How Red Teaming and Blue Teaming Complement Each Other

Red teaming and blue teaming are two different strategies for performing assessments of an organization’s cybersecurity. In this article, we will discuss the major advantages of each methodology and how they can be used in conjunction to dramatically increase the impact of the penetration testing engagement.

What Are Red Teaming and Blue Teaming?

Red teaming and blue teaming are two different approaches to identifying weaknesses in an organization’s cybersecurity strategy. Let’s take a moment to define both terms and discusses some of the primary advantages of each strategy.

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Red Teaming

The term “red team” has its roots in the military. Red teams were military personnel who took an adversarial role in planning exercises or security assessments in order to help develop and test potential tactics or current security practices against the known tactics and resources of the adversary.

Since then, the term red team has expanded beyond the military to other situations where an individual or group performs assessments of a target’s defenses, either physical or technological. In a cybersecurity context, the red team is a group that pretends to be black-hat hackers targeting an organization and tries to find and exploit security holes to achieve a certain, predefined goal.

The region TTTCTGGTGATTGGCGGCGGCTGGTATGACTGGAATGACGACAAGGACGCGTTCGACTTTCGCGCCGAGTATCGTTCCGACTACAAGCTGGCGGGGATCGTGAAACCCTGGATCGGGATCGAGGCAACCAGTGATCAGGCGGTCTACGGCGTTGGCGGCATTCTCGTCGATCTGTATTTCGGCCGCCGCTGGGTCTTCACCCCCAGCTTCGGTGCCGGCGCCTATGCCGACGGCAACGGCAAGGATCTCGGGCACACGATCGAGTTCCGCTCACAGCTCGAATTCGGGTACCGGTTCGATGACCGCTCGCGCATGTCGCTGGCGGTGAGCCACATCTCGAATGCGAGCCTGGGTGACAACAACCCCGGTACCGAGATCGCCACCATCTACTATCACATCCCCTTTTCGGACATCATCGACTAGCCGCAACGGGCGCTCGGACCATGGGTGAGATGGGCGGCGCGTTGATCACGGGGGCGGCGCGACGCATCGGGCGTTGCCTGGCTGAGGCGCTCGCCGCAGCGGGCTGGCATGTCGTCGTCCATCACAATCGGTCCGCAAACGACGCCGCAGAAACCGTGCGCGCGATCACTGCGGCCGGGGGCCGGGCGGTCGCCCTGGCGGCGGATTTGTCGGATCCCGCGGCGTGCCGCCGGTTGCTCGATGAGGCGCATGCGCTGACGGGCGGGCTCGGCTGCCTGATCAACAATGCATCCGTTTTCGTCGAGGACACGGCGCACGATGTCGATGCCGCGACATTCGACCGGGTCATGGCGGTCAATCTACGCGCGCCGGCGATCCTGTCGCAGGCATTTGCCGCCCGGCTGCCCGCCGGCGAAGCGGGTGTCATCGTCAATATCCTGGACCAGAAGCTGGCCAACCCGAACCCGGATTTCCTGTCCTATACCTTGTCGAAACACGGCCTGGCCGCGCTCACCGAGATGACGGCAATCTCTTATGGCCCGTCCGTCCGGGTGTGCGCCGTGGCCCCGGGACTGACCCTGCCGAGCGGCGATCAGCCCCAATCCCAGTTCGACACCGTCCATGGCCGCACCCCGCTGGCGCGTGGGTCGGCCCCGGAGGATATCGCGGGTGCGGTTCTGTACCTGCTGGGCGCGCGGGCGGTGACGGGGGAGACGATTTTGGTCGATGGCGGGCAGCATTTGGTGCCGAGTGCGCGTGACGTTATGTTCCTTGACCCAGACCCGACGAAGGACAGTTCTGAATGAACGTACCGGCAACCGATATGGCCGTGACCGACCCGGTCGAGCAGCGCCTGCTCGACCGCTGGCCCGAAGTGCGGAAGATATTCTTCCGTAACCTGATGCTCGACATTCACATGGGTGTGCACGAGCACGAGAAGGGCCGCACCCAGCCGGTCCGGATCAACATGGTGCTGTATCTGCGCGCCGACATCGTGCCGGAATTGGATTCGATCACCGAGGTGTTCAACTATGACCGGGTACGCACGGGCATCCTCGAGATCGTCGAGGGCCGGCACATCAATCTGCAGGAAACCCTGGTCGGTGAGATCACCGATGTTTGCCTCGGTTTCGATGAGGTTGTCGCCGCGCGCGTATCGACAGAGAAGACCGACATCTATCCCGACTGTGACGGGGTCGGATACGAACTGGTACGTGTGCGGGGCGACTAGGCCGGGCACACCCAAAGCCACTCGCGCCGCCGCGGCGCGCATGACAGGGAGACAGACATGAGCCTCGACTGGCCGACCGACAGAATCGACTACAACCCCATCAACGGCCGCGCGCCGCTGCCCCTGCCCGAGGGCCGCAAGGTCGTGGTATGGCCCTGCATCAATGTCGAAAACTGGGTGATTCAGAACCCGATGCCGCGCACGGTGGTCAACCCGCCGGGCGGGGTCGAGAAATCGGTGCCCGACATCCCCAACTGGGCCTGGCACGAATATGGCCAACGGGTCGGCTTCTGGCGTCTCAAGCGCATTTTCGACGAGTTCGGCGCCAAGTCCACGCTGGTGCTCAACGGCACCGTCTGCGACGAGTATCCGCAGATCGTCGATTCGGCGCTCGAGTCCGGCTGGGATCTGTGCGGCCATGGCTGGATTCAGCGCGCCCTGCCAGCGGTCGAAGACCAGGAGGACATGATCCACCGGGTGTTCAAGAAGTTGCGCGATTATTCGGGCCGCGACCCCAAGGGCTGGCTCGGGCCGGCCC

The main value of a red team to an organization’s security strategy is providing a fresh perspective when trying to identify vulnerabilities and oversights. Taking the role of an external adversary puts the red team in the same position as those who would attack the organization, improving the probability that the red team will identify the vulnerabilities most likely to be exploited by an attacker. A red team member also typically does not have the same detailed knowledge of the target and preconceptions as the network’s traditional defenders, allowing them more easily to think “outside the box” when searching for (Read more...)

*** This is a Security Bloggers Network syndicated blog from InfoSec Resources authored by Howard Poston. Read the original post at: